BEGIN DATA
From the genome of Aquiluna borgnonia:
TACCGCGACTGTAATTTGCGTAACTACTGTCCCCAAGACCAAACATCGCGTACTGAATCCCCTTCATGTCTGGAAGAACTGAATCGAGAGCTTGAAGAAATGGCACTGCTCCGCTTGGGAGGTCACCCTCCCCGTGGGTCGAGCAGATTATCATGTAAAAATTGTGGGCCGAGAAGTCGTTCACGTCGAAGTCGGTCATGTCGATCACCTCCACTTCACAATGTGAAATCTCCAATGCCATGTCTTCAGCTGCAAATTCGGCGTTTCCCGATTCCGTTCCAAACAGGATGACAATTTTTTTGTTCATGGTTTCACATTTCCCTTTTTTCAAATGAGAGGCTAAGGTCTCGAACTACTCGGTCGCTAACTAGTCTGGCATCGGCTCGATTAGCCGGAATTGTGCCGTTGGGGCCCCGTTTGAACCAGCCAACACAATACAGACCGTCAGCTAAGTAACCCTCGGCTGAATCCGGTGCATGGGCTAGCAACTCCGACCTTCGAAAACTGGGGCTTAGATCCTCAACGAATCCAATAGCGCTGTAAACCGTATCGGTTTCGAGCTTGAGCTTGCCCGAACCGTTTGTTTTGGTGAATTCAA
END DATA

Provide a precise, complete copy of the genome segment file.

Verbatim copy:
From the genome of Aquiluna borgnonia:
TACCGCGACTGTAATTTGCGTAACTACTGTCCCCAAGACCAAACATCGCGTACTGAATCCCCTTCATGTCTGGAAGAACTGAATCGAGAGCTTGAAGAAATGGCACTGCTCCGCTTGGGAGGTCACCCTCCCCGTGGGTCGAGCAGATTATCATGTAAAAATTGTGGGCCGAGAAGTCGTTCACGTCGAAGTCGGTCATGTCGATCACCTCCACTTCACAATGTGAAATCTCCAATGCCATGTCTTCAGCTGCAAATTCGGCGTTTCCCGATTCCGTTCCAAACAGGATGACAATTTTTTTGTTCATGGTTTCACATTTCCCTTTTTTCAAATGAGAGGCTAAGGTCTCGAACTACTCGGTCGCTAACTAGTCTGGCATCGGCTCGATTAGCCGGAATTGTGCCGTTGGGGCCCCGTTTGAACCAGCCAACACAATACAGACCGTCAGCTAAGTAACCCTCGGCTGAATCCGGTGCATGGGCTAGCAACTCCGACCTTCGAAAACTGGGGCTTAGATCCTCAACGAATCCAATAGCGCTGTAAACCGTATCGGTTTCGAGCTTGAGCTTGCCCGAACCGTTTGTTTTGGTGAATTCAA